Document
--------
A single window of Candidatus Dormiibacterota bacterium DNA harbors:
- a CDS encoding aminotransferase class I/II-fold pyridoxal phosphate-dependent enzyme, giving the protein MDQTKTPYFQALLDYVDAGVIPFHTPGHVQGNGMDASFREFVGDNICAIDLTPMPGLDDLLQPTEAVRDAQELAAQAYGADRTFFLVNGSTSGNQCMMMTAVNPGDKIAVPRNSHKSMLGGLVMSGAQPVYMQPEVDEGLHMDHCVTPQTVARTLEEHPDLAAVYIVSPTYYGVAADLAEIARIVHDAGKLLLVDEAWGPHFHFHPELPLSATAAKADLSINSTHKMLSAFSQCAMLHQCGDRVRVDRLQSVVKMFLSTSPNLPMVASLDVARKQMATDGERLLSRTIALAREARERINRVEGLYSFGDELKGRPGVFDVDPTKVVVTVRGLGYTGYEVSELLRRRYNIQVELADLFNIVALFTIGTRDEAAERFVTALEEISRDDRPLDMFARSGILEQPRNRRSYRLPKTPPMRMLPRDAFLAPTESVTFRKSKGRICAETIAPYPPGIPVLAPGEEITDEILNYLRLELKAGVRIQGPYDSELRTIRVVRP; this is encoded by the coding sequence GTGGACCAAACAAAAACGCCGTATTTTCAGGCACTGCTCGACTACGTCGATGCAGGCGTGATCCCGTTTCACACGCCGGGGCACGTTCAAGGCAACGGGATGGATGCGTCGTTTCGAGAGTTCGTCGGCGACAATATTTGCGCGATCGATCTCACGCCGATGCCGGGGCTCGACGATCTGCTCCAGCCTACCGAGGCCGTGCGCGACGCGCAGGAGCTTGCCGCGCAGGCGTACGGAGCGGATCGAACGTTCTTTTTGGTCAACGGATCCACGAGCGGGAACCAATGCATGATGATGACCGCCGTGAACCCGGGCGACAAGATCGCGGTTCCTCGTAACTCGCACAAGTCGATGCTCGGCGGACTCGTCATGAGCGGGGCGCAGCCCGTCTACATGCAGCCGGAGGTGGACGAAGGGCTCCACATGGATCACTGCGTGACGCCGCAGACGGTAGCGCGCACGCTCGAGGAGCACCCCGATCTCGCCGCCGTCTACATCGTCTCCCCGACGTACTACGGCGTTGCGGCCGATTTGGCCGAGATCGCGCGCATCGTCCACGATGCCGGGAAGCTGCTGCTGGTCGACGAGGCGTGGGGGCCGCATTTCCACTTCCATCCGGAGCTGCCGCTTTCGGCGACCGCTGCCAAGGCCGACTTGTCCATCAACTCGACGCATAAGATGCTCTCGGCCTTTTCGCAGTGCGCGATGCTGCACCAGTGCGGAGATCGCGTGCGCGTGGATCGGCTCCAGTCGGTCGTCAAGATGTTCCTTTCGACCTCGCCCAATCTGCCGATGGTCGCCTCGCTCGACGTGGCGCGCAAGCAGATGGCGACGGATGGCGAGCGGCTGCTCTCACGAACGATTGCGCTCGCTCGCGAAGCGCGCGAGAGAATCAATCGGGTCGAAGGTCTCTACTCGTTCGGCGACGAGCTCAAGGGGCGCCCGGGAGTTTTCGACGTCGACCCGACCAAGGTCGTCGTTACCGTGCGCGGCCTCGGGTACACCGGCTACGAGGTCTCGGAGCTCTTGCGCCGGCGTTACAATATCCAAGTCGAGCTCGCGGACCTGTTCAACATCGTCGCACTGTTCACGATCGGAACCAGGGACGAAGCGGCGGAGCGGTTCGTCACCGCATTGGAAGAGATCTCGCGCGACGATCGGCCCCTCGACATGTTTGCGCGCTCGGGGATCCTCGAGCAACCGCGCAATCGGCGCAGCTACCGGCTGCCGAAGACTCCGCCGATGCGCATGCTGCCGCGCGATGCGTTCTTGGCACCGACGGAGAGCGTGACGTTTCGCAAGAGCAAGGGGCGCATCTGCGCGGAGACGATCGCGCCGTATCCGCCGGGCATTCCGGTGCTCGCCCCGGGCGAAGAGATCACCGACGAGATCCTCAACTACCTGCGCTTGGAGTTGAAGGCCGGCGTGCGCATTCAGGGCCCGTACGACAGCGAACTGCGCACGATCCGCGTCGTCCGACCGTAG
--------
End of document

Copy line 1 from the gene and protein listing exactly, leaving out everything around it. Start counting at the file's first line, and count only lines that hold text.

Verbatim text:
A single window of Candidatus Dormiibacterota bacterium DNA harbors: